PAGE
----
The surface glycopeptidolipids of mycobacteria: structures and biological properties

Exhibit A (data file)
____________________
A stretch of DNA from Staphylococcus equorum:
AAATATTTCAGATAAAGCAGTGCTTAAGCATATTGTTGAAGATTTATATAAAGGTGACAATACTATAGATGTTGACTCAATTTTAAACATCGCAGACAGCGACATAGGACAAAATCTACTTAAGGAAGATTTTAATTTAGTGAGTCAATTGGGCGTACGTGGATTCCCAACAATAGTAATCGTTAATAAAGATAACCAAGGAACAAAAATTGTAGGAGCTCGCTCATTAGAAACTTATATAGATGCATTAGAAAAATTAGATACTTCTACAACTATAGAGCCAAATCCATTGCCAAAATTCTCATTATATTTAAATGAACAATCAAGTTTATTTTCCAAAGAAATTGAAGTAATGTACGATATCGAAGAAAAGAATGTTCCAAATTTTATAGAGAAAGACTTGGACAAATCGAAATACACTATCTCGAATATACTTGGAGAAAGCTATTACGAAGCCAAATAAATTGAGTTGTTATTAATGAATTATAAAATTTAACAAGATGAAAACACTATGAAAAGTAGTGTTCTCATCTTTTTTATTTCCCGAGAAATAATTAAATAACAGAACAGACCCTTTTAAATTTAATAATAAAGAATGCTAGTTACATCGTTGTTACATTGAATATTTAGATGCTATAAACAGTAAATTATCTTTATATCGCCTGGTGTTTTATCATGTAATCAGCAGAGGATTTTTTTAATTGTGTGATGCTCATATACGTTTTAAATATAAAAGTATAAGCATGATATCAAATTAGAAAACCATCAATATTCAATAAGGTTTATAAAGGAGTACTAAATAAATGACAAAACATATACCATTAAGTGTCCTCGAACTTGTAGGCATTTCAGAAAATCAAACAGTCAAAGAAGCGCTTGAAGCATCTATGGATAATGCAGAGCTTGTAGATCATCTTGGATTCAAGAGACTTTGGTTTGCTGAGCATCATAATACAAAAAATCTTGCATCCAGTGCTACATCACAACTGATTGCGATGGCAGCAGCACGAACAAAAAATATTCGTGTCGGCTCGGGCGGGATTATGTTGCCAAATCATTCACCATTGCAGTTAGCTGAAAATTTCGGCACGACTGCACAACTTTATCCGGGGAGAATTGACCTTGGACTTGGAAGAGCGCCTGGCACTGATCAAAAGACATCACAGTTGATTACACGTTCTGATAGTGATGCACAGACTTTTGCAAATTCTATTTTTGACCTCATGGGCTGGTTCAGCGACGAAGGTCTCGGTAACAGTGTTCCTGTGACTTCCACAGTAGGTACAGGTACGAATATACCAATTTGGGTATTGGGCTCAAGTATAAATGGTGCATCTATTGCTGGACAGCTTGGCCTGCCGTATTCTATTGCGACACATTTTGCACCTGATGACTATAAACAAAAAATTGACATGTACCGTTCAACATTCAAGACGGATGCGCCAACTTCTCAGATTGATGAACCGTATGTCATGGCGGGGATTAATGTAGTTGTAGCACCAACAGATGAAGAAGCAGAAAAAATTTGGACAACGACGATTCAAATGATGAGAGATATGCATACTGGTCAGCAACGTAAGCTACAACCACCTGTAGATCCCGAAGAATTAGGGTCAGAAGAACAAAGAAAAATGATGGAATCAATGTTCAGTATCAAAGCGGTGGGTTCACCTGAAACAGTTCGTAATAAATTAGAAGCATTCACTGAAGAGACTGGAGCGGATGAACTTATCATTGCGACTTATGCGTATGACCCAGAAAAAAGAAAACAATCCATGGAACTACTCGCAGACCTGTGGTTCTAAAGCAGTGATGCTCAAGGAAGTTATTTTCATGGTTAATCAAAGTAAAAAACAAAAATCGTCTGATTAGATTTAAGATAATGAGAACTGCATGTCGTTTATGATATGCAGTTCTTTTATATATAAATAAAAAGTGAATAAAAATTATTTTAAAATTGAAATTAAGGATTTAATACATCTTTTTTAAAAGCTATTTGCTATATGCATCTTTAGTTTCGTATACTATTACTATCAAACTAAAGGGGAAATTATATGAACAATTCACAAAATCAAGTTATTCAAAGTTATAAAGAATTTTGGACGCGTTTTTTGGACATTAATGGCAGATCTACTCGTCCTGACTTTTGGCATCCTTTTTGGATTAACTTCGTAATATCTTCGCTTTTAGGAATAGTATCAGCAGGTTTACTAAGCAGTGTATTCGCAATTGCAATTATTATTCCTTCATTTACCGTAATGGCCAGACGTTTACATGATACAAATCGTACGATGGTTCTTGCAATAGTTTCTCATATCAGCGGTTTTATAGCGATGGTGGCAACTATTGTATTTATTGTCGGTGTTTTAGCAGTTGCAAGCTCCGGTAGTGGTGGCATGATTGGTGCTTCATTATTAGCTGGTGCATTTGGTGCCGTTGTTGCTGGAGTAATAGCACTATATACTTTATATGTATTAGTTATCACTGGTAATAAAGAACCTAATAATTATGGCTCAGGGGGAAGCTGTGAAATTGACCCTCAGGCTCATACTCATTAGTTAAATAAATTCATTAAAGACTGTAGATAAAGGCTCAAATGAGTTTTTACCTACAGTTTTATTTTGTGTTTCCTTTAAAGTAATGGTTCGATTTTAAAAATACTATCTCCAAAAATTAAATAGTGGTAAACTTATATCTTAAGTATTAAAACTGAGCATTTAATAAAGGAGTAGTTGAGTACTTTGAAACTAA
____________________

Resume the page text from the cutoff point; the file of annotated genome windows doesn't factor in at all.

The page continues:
One of the most important opportunistic pathogens associated with acquired immunodeficiency syndrome (AIDS) is the M. avium complex. M. avium infections are found in up to 70% of individuals in advanced stages of AIDS. It is apparent that M. avium can replicate in host macrophages and persist for long periods. This group of mycobacteria are distinguished by the presence of unique, highly antigenic, surface-located lipids known as the glycopeptidolipids (GPLs). The GPLs are the chemical basis of the 31 distinct serovars of the M. avium complex, and have also been identified in some other species. The M. avium lipids are immunosuppressive and can induce a variety of cytokines that affect general host responses. Despite extensive chemical characterization of the structures of these GPLs, much work is needed to elucidate the molecular mechanism involved in this complex glycosylation pathway and its genetic basis. The challenges for the future lie in explaining the roles of these copious products in the intracellular life and infectivity of mycobacteria. The intention of our review is to offer a concise account of the structures of the M. avium lipids, their putative roles in the host responses, bacterial physiology and pathogenesis, particularly in immunocompromised patients such as those infected with human immunodeficiency virus (HIV). Advances in chemical synthesis of the various haptenic oligosaccharides are also given to demonstrate how these have helped to define the immunogenic determinants. We believe that future research should involve the creation of conditional mutants defective in these lipids for both functional and biosynthesis studies which will complement biological assays using chemically defined or modified neoglycoconjugates.
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